August 8, 2010

THE REASONS TO REFORM IT AREN'T EXISTENTIAL:

The myth of the Social Security system's financial shortfall: The trust fund is in far better shape than critics admit. (Michael Hiltzik, August 8, 2010, LA Times)


The trustees indicated that the program has made it through the worst economic downturn in its life span essentially unscathed. In fact, by at least one measure it's fiscally stronger than a year ago: Its projected actuarial deficit over the next 75 years (a measurement required by law) is smaller now than a year ago.

The old age and disability trust funds, which hold the system's surplus, grew in 2009 by $122 billion, to $2.5 trillion. The program paid out $675 billion to 53 million beneficiaries — men, women and children — with administrative costs of 0.9% of expenditures. For all you privatization advocates out there, you'd be lucky to find a retirement and insurance plan of this complexity with an administrative fee less than five or 10 times that ratio.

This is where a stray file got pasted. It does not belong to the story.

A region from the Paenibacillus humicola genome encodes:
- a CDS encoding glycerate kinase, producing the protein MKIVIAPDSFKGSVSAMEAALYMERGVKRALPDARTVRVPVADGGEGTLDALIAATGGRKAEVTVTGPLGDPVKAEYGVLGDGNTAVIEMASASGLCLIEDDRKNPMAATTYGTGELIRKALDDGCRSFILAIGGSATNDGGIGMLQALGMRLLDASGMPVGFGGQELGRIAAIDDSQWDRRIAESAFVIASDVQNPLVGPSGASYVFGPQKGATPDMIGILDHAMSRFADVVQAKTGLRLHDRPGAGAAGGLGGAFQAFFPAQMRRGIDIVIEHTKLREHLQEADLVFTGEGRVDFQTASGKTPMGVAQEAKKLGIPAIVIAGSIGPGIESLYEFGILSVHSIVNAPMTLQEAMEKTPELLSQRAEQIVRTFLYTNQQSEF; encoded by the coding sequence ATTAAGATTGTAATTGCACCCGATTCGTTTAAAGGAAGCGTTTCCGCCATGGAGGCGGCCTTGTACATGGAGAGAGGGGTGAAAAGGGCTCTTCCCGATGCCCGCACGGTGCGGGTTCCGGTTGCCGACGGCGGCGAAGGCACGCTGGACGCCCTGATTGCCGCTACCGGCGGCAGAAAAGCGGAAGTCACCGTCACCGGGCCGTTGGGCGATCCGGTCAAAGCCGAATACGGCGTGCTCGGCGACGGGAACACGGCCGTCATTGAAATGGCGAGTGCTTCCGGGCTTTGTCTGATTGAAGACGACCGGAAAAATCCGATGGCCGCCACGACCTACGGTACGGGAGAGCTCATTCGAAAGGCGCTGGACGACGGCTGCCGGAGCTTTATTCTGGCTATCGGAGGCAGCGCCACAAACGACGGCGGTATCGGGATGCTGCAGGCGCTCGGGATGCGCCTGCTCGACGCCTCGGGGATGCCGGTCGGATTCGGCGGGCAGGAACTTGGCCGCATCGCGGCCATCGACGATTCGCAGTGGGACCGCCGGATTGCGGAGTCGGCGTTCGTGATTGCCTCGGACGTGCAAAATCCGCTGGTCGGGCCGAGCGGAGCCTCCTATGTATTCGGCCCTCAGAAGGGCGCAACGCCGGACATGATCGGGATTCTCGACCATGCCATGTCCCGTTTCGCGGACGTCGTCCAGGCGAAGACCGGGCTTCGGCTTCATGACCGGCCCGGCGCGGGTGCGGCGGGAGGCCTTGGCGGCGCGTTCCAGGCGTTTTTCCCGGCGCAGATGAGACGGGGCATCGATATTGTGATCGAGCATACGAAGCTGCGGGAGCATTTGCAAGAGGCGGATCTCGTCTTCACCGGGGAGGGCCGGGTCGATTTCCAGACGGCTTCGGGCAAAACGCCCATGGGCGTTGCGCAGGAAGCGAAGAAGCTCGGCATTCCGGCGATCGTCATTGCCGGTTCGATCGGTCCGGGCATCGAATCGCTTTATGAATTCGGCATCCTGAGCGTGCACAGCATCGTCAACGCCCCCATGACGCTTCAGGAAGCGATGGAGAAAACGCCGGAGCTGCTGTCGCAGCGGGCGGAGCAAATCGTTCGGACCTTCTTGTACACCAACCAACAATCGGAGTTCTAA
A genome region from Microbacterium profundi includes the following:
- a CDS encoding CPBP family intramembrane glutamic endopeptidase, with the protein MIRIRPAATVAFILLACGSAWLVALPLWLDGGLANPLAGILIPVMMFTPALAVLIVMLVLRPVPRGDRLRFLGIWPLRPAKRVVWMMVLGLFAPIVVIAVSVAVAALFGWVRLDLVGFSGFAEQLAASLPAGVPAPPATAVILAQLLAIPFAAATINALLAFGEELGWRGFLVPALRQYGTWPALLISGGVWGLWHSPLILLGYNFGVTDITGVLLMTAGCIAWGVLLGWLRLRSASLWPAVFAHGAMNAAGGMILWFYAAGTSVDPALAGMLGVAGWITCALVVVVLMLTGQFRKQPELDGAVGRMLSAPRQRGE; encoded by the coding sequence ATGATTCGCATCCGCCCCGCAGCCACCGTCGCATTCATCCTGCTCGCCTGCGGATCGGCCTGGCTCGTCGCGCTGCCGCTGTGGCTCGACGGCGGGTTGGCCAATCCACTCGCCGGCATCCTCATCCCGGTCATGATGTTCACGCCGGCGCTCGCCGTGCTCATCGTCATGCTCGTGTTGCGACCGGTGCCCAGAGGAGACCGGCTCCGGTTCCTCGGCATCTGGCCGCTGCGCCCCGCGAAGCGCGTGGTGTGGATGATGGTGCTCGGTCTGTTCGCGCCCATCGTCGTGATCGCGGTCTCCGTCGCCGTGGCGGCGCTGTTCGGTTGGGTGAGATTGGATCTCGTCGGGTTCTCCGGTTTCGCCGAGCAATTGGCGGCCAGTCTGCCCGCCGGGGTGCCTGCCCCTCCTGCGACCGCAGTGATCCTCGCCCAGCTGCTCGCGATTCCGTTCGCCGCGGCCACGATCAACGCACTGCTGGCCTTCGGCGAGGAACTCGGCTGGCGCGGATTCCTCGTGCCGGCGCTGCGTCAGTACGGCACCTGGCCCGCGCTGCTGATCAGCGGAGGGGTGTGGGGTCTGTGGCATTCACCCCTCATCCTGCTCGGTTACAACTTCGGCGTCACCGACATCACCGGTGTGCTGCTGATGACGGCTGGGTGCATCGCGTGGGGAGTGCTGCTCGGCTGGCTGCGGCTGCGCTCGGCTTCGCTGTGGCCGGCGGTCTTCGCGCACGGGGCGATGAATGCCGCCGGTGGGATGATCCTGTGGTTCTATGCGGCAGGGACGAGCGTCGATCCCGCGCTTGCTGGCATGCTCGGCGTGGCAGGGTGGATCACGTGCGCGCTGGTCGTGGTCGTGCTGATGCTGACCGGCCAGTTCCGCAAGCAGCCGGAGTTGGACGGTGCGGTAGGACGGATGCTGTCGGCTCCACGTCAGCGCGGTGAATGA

This year and next, the program's costs will exceed its take from the payroll tax and income tax on benefits. That's an artifact of the recession, and it's expected to reverse from 2012 through 2014. The difference is covered by the program's other income source — interest on the Treasury bonds in the Social Security trust fund.

That brings us back to this supposed $41-billion "shortfall," which exists only if you decide not to count interest due of about $118 billion.

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Posted by Orrin Judd at August 8, 2010 7:26 AM
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